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A Noel Community Arts School student works on a calculator during a tutoring period in May 2019.

A Noel Community Arts School student works on a calculator during a tutoring period in May 2019.

Denver school board race: See how much money outside groups, candidates have spent

Welcome back to Chalkbeat’s campaign finance tracker. We’ll track how much each of the nine Denver school board candidates has raised and spent in the runup to the Nov. 5 election, when three seats on the seven-member board are up for grabs.

The totals below reflect how much the candidates raised and spent as of Sept. 25. The data comes from campaign finance reports that candidates file with the state.

We’re also tracking spending by political committees, sometimes referred to as “outside money.” Thus far, three committees are spending money in the Denver school board races. Below, we’ve tallied up how much each committee has spent in support of individual candidates and on other expenses.

Students for Education Reform Action Committee and Better Schools for a Stronger Colorado, which is affiliated with the group Stand for Children, are what’s known as independent expenditure committees. They can spend an unlimited amount of money but cannot coordinate with candidates.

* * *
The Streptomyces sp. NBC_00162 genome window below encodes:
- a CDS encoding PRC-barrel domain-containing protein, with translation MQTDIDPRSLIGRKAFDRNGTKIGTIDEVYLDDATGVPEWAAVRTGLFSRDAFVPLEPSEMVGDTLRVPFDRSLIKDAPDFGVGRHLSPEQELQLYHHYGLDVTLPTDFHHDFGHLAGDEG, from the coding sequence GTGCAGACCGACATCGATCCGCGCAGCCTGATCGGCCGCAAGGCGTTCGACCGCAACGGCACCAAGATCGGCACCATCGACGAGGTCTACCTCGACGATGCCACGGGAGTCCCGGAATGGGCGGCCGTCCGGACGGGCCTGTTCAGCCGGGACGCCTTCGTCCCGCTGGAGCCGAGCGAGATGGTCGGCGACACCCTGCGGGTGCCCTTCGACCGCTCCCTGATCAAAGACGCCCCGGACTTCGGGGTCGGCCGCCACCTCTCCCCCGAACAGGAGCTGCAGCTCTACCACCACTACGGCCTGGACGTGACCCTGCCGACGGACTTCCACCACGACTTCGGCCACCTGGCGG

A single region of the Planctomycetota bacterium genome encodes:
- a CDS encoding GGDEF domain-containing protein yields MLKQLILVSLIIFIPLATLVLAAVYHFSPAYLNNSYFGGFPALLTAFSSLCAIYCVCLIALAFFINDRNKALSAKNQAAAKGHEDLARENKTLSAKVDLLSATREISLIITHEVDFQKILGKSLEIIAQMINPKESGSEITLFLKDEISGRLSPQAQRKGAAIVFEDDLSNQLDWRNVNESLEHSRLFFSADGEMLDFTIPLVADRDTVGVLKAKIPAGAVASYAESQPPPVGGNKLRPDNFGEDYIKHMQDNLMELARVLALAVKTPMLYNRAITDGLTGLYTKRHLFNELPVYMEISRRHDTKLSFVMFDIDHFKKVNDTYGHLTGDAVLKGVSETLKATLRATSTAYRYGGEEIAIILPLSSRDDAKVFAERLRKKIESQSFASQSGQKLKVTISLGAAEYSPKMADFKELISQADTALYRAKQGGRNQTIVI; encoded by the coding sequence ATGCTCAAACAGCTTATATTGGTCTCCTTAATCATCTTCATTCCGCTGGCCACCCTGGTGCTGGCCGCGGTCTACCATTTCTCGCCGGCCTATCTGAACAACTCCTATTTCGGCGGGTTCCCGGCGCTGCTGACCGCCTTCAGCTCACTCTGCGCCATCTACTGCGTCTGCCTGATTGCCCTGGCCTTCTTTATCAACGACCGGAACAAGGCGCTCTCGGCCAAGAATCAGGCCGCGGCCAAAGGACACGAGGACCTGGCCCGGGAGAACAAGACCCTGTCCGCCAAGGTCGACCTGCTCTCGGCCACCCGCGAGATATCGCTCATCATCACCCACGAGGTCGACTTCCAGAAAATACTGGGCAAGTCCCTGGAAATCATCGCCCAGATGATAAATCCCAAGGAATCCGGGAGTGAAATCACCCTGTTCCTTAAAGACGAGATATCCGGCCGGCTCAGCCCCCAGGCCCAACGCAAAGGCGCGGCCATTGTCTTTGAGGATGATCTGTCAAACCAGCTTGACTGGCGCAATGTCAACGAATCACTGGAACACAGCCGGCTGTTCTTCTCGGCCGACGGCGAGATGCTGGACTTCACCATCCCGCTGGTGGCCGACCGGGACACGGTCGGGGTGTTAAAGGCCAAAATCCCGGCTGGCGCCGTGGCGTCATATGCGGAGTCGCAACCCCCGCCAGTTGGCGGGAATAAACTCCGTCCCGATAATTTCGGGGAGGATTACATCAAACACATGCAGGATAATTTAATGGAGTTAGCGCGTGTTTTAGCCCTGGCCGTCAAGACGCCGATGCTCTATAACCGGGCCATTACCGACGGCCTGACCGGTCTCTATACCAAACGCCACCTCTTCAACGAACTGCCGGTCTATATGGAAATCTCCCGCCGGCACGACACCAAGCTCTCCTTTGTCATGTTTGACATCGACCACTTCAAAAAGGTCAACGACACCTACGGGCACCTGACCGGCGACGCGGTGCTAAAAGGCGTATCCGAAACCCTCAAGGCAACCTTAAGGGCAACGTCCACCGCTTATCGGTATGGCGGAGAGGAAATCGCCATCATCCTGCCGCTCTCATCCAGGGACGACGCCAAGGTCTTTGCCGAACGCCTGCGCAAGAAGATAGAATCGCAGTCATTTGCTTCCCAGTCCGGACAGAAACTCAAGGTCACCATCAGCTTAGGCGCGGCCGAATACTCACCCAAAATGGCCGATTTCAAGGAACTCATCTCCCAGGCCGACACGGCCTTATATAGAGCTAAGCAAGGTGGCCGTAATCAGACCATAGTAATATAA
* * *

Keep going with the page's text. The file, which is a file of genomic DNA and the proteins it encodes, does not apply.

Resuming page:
Both committees endorsed the same set of candidates: Alexis Menocal Harrigan for an at-large seat representing the entire city, Diana Romero Campbell for a seat representing southeast Denver, and Tony Curcio for a seat representing northwest Denver.

The DCTA Fund is a small donor committee affiliated with the growing Denver Classroom Teachers Association. It raises money from teachers union members. The union endorsed a different set of candidates: Tay Anderson for the at-large seat, Scott Baldermann for the southeast seat, and Brad Laurvick for the northwest seat.

While the DCTA Fund often donates to candidates directly, independent expenditure committees spend money independently in support of certain candidates. The committees must note in their campaign finance reports which candidates they are supporting (or opposing), which is how we’re able to tally it. An example would be a committee spending $500 on Facebook ads for a certain candidate, or $10,000 on polling for that candidate.